Prashant Loyalka, Jiaguo Wei, Weiping Zhong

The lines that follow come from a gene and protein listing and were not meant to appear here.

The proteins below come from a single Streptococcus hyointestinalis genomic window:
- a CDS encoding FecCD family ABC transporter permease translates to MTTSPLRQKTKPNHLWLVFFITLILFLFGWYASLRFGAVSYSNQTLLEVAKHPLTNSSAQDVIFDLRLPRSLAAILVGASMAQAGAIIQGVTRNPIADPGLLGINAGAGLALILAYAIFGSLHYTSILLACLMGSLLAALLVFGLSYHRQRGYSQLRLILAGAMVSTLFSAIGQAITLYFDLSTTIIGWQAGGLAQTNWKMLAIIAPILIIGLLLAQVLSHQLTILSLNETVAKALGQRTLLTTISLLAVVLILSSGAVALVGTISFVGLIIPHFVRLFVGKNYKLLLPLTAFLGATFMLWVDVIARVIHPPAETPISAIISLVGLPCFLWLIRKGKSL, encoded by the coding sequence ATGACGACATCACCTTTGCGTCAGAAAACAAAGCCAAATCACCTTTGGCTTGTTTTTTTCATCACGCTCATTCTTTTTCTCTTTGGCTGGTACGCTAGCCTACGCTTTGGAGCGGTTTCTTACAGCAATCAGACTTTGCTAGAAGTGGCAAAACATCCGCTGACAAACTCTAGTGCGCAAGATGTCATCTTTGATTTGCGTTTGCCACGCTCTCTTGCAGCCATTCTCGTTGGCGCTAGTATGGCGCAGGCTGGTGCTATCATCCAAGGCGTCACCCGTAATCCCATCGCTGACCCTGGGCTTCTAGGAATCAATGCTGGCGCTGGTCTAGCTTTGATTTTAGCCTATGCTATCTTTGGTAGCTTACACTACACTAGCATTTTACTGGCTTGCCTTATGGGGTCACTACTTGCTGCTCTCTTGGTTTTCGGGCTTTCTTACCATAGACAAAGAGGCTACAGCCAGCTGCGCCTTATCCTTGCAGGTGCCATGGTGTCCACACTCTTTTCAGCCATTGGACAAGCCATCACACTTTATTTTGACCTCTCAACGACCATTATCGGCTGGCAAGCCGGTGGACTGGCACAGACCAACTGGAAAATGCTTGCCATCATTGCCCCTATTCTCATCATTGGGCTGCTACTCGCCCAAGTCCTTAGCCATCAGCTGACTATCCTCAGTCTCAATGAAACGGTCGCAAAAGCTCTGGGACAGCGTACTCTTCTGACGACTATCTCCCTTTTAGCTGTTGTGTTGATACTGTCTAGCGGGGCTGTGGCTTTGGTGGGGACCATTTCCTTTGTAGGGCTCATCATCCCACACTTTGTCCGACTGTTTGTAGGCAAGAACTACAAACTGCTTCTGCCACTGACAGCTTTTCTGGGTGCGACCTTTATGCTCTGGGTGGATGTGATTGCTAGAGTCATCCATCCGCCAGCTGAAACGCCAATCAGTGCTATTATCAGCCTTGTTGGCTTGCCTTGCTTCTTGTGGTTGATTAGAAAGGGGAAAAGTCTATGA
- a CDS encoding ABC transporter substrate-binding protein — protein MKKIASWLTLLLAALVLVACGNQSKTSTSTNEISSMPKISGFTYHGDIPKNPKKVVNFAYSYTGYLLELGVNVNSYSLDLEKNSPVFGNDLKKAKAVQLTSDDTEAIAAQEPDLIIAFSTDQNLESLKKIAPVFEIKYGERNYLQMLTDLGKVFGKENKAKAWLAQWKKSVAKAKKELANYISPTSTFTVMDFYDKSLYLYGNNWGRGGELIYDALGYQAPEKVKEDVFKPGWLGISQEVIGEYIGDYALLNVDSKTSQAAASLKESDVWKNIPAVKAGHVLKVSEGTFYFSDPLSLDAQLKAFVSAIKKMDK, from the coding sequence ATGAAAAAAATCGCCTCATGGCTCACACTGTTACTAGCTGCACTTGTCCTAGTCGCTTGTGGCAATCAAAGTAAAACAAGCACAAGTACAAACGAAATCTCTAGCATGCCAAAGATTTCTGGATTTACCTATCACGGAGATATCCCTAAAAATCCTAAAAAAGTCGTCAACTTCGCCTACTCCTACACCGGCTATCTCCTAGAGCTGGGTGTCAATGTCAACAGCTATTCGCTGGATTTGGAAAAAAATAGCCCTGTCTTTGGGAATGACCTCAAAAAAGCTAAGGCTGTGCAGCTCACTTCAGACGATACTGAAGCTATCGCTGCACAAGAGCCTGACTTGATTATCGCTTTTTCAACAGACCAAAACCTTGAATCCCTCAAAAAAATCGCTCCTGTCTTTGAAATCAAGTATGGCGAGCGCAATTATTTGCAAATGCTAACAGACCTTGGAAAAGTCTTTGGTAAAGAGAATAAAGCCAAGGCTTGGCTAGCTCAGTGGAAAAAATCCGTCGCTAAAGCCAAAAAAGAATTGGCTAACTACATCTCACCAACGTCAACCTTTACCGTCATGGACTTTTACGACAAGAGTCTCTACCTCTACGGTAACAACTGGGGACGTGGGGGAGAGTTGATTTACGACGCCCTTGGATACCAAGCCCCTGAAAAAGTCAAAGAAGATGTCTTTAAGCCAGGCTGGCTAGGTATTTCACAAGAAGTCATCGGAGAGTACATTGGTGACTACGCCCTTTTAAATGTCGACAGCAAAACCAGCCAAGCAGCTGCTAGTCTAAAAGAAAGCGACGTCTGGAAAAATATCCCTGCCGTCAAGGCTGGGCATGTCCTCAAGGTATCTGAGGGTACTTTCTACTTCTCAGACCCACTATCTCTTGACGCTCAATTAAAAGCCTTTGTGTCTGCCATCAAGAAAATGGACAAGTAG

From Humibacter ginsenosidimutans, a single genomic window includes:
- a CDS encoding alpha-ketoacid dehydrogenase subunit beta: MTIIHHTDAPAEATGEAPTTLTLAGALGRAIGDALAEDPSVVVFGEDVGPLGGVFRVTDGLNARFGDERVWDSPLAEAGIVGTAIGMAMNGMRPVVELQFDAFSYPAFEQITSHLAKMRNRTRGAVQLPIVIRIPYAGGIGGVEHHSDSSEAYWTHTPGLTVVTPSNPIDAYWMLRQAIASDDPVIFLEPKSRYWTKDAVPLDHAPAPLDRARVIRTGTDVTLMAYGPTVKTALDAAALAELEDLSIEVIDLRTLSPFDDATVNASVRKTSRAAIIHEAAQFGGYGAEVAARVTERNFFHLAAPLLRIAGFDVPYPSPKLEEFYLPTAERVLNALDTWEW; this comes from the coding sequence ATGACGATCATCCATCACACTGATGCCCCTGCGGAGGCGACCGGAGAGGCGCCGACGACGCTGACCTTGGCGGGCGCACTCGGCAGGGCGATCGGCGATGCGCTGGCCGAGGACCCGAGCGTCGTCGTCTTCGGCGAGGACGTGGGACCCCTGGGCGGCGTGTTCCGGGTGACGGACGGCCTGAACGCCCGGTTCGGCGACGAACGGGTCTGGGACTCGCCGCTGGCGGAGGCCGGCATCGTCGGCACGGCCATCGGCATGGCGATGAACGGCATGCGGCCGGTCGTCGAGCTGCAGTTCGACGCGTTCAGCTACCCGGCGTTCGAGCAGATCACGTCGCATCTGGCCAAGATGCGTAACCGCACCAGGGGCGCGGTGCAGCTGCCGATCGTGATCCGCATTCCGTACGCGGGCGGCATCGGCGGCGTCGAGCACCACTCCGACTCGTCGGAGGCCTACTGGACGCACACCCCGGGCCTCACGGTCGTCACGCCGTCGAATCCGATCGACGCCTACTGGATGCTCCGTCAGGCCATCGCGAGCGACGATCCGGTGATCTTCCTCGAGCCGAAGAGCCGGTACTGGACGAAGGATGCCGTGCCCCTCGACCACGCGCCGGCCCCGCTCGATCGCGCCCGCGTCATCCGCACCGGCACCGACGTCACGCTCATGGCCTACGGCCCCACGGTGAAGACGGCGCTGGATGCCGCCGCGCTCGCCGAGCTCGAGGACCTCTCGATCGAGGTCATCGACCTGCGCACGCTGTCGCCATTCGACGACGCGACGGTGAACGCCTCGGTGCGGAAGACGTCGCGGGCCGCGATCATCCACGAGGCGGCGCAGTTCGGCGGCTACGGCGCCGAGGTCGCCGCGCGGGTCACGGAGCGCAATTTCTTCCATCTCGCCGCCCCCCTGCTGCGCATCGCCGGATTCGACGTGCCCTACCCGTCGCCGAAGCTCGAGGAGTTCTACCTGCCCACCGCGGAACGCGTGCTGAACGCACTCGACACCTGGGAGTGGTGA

Background. Although thousands of students of studies in developing countries have evaluated whether specific interventions improve the educational outcomes of disadvantaged students, few have focused on comprehensive reforms. The goal of this study of this study is to examine how a comprehensive package of demand and supply side educational interventions-namely the building of free, elite high schools targeted towards students from poor areas-impacts the educational outcomes of disadvantaged students. Specifically, we utilize a unique administrative dataset that includes information on all students in one Northwest province in China over ten years, in combination with short interrupted times series(SITS) with comparison group designs, to estimate the causal effects of this intervention on the college admissions group designs, to estimate the casual effects of this intervention on the college admissions outcomes of students from poor areas. Our results show that the intervention improves the likelihood that a “typical”(or average) student from a poor area can gain admission to non-elite colleges, but not to elite colleges. Furthermore, by exploring the mechanisms through which the intervention improves the (non-elite) college admissions outcomes of the typical student, we argue that expanding the capacity of existing high school may be a more cost-effective option than building new elite high schools.